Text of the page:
Rudd’s launch speech lacking

September 2, 2013

By Dennis Glover

Labor supporters with tears should prepare to shed them now, because Kevin Rudd’s campaign launch speech is unlikely to save his government from defeat.

As speeches go, the Prime Minister’s address to the Labor faithful on Sunday was a solid enough affair. It had a slogan about building for the future, a long list of Labor values, another long list of things worth fighting for, and a further long list of policies of supposed interest to tradies.

And Rudd delivered his long lists with considerable energy to a crowd that responded with loyal enthusiasm.

His best line? “If you’re not sure how Tony Abbott’s $70 billion of cuts will affect you, don’t vote for him.”

Rudd’s speech wasn’t pretty but it was pretty effective, at least inside the room. For a short, fighting moment, it worked.

Something, though, was missing. What was it?

Some hints were provided by Anthony Albanese’s warm-up speech, which carried off its interrogation of Tony Abbott’s record and character with considerable aplomb.

How about this: “If you want a bloke who can jump through tyres, vote for Tony Abbott. But it you want a bloke who can take you through the next global financial crisis, vote for Kevin Rudd.” And how about this: “There is no issue too big for Tony Abbott to show how small he is.” Ouch!

Albanese demonstrated in his modest way how just a little bit of speech-craft can enliven even the most difficult message with character, charm and wit – all the things that Rudd’s stump speech so obviously lacked.

Where was Rudd’s central argument, his vision, his intelligence and his big story? Where was the elevating poetry to make what he said memorable beyond a single news cycle?

This failure to give Rudd a memorable speech in his big moment says much about the state of the modern ALP. In its eagerness to embrace social media campaigning, Labor has neglected the true essence of political communication – the speech.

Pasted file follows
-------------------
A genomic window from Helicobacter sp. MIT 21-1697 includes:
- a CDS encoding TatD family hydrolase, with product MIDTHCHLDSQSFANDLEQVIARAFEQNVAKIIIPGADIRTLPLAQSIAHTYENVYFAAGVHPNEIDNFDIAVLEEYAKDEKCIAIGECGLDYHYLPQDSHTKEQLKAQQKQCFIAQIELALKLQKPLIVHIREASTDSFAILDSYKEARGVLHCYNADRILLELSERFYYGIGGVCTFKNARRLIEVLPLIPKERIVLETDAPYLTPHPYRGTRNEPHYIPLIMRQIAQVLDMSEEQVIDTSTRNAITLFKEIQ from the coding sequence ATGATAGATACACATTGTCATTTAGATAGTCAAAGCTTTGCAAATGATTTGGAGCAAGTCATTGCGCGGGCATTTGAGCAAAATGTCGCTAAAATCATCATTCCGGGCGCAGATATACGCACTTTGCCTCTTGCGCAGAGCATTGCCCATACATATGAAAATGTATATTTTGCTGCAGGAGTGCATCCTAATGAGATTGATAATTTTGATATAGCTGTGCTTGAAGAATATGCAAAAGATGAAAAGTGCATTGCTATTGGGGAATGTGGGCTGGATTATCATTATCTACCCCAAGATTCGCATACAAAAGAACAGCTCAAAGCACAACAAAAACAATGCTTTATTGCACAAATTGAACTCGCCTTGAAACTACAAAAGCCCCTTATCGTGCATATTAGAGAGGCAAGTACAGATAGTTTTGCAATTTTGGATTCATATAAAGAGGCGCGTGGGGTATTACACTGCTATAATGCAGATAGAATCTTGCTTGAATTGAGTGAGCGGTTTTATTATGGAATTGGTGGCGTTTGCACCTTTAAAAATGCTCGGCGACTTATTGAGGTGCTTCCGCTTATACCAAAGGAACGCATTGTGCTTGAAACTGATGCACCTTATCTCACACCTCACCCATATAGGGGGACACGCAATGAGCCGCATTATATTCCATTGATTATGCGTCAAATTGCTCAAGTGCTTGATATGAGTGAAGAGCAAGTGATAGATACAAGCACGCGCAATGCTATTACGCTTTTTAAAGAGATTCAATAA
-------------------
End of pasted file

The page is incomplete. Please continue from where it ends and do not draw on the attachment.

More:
It’s no coincidence that political oratory and democracy were born together, so there’s a fair chance that if you’re lousy at the first, you’re going to be lousy at the second. There’s a message here for the next generation of Labor leaders – stop the backroom conspiracies and start becoming better communicators if you want to win elections.

But perhaps the most extraordinary thing about the launch is that it only happened on Sunday. How can you give purpose to your election campaign if your first big set-piece speech only comes after the campaign has been lost?

Lacking purpose, this campaign has been a mess from start to finish – the social media can’t provide it.

Since the start of the campaign, my email inbox has been bombarded by messages from the Labor team asking me to doorknock, stuff letterboxes, make phone calls and even hold an election night party. Taking retail politics to a new high, they asked me to buy a $30 T-shirt in support of gay marriage.

Think about it: they have managed to do all this, but it has taken them 29 days into the campaign to try to win me over with a speech. There’s a message here for the next generation of Labor campaign managers too: social media campaigning may have worked for the Democrats, but only because they had a great product to sell  the world’s best orator and communicator, Barack Obama.

A few months ago Julia Gillard’s chief media strategist tried to gee-up a flagging Labor staff meeting by playing the famous “sons of bitches” speech from the George C Scott movie, Patton. Looking at the Labor members huddled tightly around their leader on his circular stage yesterday brought to mind the scene from another war movie Zulu, where the Welsh troops, having fallen back to their final redoubt, saved themselves by calmly obeying the words of their blond leader, Michael Caine: “Front rank, volley fire, reload; second rank fire, reload”. The outnumbered Welsh went on to win that battle, but one suspects that Tony Abbott won’t be spending this week committing suicide the way the Zulus did at Rorke’s Drift or John Hewson did in 1993.